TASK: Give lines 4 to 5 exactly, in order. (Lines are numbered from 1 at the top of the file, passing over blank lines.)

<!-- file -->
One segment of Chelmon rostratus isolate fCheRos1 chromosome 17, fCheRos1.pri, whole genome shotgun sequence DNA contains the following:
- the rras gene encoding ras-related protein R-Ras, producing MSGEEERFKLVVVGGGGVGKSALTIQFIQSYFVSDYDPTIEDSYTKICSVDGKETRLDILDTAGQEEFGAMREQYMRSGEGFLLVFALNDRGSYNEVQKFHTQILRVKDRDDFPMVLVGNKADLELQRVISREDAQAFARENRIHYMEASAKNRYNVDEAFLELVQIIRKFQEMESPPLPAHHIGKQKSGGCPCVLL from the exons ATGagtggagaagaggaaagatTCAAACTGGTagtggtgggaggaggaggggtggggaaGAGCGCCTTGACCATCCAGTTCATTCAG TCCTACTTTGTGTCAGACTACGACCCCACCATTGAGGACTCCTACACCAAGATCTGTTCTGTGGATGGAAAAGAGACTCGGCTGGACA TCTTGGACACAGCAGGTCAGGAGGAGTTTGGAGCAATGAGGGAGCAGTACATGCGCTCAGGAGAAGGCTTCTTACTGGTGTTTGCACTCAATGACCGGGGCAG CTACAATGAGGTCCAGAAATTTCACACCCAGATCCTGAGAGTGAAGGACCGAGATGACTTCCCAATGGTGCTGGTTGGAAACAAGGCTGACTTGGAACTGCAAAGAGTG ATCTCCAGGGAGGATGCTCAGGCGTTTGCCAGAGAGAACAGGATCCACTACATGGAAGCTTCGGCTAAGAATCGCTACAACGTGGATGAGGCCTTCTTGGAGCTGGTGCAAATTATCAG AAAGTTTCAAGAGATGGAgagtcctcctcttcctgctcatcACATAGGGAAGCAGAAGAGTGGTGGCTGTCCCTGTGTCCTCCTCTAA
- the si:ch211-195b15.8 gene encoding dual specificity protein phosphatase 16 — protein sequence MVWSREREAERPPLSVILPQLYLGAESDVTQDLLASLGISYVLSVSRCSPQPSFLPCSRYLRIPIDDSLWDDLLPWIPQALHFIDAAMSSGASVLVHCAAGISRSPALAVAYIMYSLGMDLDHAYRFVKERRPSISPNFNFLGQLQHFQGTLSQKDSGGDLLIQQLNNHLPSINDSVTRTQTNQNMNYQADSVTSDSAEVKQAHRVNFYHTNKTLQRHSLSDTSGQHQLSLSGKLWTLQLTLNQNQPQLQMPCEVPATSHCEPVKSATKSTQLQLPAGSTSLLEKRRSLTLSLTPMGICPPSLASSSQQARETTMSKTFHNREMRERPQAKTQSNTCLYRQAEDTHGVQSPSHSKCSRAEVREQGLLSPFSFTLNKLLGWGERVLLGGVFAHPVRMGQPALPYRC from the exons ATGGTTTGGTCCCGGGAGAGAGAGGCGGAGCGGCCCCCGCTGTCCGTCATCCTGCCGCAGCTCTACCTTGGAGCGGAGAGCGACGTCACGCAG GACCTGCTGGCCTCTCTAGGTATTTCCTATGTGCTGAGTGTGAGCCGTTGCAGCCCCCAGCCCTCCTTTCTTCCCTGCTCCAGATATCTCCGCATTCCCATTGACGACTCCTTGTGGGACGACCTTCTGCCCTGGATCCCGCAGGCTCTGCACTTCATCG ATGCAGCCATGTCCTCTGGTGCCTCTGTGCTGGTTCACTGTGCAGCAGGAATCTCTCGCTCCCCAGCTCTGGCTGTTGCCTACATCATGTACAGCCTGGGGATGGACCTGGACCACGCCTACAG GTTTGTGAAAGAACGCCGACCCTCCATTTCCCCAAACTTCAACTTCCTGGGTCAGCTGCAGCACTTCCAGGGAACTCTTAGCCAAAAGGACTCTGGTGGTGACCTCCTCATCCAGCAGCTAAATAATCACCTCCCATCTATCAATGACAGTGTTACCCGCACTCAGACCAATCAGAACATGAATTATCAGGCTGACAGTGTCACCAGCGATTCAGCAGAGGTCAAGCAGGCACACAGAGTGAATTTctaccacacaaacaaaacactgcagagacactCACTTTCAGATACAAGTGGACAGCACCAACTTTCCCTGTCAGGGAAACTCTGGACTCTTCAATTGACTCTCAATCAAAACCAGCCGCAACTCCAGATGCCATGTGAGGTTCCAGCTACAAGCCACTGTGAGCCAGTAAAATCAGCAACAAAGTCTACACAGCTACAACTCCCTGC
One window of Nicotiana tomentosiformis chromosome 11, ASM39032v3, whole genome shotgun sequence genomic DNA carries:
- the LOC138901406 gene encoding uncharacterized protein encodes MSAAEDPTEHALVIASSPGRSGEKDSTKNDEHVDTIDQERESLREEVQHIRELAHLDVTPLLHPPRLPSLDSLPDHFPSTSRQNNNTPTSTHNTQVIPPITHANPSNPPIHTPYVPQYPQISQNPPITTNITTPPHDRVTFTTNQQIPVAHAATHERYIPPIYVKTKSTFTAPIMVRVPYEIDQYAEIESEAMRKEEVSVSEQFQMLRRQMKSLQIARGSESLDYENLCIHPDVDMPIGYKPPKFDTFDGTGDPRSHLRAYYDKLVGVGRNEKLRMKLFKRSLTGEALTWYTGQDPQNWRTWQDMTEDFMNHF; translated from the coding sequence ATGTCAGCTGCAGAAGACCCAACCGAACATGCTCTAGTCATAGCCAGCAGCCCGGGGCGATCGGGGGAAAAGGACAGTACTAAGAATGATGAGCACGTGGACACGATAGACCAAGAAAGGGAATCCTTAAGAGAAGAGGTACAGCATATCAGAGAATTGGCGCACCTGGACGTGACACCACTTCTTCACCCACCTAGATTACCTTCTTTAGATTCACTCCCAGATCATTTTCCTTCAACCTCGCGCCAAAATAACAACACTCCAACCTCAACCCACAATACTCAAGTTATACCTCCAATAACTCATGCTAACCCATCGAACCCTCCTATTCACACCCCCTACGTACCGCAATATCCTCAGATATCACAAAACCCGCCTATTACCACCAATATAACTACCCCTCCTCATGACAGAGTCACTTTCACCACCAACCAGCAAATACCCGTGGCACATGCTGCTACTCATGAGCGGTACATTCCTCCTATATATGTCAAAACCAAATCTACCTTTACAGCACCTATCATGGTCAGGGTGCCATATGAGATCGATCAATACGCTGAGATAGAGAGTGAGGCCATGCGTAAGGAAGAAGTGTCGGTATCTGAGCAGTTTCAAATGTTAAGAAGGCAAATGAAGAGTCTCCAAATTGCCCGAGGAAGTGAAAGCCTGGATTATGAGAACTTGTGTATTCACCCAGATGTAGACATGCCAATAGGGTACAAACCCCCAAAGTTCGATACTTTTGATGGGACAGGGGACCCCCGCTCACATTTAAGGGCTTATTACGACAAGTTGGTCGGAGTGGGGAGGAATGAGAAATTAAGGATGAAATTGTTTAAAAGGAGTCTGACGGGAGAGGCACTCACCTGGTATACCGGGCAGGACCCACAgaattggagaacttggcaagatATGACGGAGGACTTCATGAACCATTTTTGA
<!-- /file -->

One window of Nicotiana tomentosiformis chromosome 11, ASM39032v3, whole genome shotgun sequence genomic DNA carries:
- the LOC138901406 gene encoding uncharacterized protein encodes MSAAEDPTEHALVIASSPGRSGEKDSTKNDEHVDTIDQERESLREEVQHIRELAHLDVTPLLHPPRLPSLDSLPDHFPSTSRQNNNTPTSTHNTQVIPPITHANPSNPPIHTPYVPQYPQISQNPPITTNITTPPHDRVTFTTNQQIPVAHAATHERYIPPIYVKTKSTFTAPIMVRVPYEIDQYAEIESEAMRKEEVSVSEQFQMLRRQMKSLQIARGSESLDYENLCIHPDVDMPIGYKPPKFDTFDGTGDPRSHLRAYYDKLVGVGRNEKLRMKLFKRSLTGEALTWYTGQDPQNWRTWQDMTEDFMNHF; translated from the coding sequence ATGTCAGCTGCAGAAGACCCAACCGAACATGCTCTAGTCATAGCCAGCAGCCCGGGGCGATCGGGGGAAAAGGACAGTACTAAGAATGATGAGCACGTGGACACGATAGACCAAGAAAGGGAATCCTTAAGAGAAGAGGTACAGCATATCAGAGAATTGGCGCACCTGGACGTGACACCACTTCTTCACCCACCTAGATTACCTTCTTTAGATTCACTCCCAGATCATTTTCCTTCAACCTCGCGCCAAAATAACAACACTCCAACCTCAACCCACAATACTCAAGTTATACCTCCAATAACTCATGCTAACCCATCGAACCCTCCTATTCACACCCCCTACGTACCGCAATATCCTCAGATATCACAAAACCCGCCTATTACCACCAATATAACTACCCCTCCTCATGACAGAGTCACTTTCACCACCAACCAGCAAATACCCGTGGCACATGCTGCTACTCATGAGCGGTACATTCCTCCTATATATGTCAAAACCAAATCTACCTTTACAGCACCTATCATGGTCAGGGTGCCATATGAGATCGATCAATACGCTGAGATAGAGAGTGAGGCCATGCGTAAGGAAGAAGTGTCGGTATCTGAGCAGTTTCAAATGTTAAGAAGGCAAATGAAGAGTCTCCAAATTGCCCGAGGAAGTGAAAGCCTGGATTATGAGAACTTGTGTATTCACCCAGATGTAGACATGCCAATAGGGTACAAACCCCCAAAGTTCGATACTTTTGATGGGACAGGGGACCCCCGCTCACATTTAAGGGCTTATTACGACAAGTTGGTCGGAGTGGGGAGGAATGAGAAATTAAGGATGAAATTGTTTAAAAGGAGTCTGACGGGAGAGGCACTCACCTGGTATACCGGGCAGGACCCACAgaattggagaacttggcaagatATGACGGAGGACTTCATGAACCATTTTTGA